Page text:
The major world leaders all agreed. The world was in crisis and without a major intervention, human life on Earth was in grave danger, i.e. our very extinction was a real possibility. Without dissent, there was consensus amongst the world’s leaders that we had to go to war to combat climate change. And this war would entail a total economic effort to stop forces resulting in climate change. In fact, just as important, they would to make every effort possible to reverse it. These efforts would have to far exceed the total industrial efforts that the United States, Britain and Canada undertook to defeat the Germans in World War II where as much as 45% of the GDP of those countries was directed towards winning the war.

And wage war they did. First, they declared that ALL fossil fuels would be banned within 3 years, both their mining and their burning. Thousands of different energy-based industries were closed down around the world and 600 million people were put out of work. The impact on the agricultural industries was especially dramatic as many foods (e.g. meat) became very expensive and very scarce.

But the leaders had a plan. They began investing heavily in alternatives, in industries which would put people back to work, in industries that were not dependent on fossil fuels and in new industries that would even reverse the effects of climate changing and global warming by actually removing greenhouse gases from the atmosphere, especially carbon dioxide and methane. But for more than a dozen years the impact of the war against climate change continued to have devastating effects around the world.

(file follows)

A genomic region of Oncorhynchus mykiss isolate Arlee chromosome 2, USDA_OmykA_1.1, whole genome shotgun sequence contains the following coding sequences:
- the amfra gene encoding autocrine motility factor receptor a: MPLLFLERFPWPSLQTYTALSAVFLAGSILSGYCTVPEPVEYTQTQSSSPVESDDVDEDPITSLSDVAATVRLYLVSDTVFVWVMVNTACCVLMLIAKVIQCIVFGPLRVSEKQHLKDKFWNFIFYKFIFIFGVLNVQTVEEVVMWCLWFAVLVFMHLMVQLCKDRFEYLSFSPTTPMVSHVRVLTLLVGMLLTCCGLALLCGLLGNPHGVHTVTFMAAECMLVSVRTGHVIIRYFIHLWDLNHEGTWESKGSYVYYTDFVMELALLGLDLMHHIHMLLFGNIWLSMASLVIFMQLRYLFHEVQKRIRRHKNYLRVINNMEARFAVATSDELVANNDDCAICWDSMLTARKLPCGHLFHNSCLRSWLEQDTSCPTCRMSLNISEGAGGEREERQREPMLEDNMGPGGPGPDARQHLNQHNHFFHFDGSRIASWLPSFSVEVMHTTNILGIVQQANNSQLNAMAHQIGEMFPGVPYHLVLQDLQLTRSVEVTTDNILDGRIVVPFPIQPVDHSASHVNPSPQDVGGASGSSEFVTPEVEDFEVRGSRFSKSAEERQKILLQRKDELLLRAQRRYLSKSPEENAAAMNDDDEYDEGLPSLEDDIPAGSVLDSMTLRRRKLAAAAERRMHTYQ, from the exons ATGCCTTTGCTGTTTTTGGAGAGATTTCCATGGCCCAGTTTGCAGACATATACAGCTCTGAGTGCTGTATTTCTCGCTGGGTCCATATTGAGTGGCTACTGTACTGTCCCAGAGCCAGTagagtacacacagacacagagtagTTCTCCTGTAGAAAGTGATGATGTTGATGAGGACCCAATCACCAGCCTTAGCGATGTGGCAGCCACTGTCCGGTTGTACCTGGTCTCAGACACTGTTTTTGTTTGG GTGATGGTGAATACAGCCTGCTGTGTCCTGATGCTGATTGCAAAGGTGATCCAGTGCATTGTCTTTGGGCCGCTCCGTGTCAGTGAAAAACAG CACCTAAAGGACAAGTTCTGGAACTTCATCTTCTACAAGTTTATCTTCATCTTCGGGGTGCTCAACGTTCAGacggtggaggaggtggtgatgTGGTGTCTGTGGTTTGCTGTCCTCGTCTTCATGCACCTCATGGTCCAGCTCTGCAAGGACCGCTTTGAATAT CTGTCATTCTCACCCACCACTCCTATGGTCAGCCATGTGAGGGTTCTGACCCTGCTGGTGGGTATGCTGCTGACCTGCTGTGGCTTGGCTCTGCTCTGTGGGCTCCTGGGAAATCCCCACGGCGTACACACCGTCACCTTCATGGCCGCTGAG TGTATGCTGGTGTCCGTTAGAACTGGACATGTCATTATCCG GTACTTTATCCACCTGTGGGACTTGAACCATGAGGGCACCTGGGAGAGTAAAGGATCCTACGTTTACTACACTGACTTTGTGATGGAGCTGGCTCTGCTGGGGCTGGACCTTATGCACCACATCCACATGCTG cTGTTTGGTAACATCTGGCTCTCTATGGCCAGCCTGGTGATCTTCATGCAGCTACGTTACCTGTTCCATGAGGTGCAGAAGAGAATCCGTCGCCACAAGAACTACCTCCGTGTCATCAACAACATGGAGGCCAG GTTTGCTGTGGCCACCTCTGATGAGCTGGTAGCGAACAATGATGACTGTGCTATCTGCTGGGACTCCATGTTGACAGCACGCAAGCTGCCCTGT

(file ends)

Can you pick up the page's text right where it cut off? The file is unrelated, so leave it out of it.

Unemployment was enormous. There were food lines everywhere and civil unrest was rampant. But the world leadership persevered, they continued to invest heavily in technologies that would stop the proliferation of greenhouse gases and actually reduce the amount of carbon dioxide in the atmosphere.

By 2030, there were signs that a corner had been turned. These investments alone created many tens of millions of jobs and developed new technologies. Some weren’t that innovative. It just took a “declaration of war” to see those technologies implemented.

Entire new energy industries emerged. We get 50% of our energy directly from Solar Power and we’ve developed very effective batteries to store that energy. We get 40% of energy from nuclear power as 10,000 small, efficient and safe nuclear power plants have been installed around the world. Wind energy and tidal power supply the rest.

Traditional agriculture has disappeared. All foods are now produced in factory laboratories through a process called cellular agriculture. Digital printers are used to make the food look and taste pretty much as we would like it to.

And critically, we’ve developed techniques of carbon capture and carbon use that have resulted in a net removal of carbon dioxide from the atmosphere and a real observation that global warming and the devastating impact of climate change are being reversed.

The war is over, humanity won and in so doing we became much more effective stewards of the environment. 

. . . 


Image courtesy of the Los Angeles Times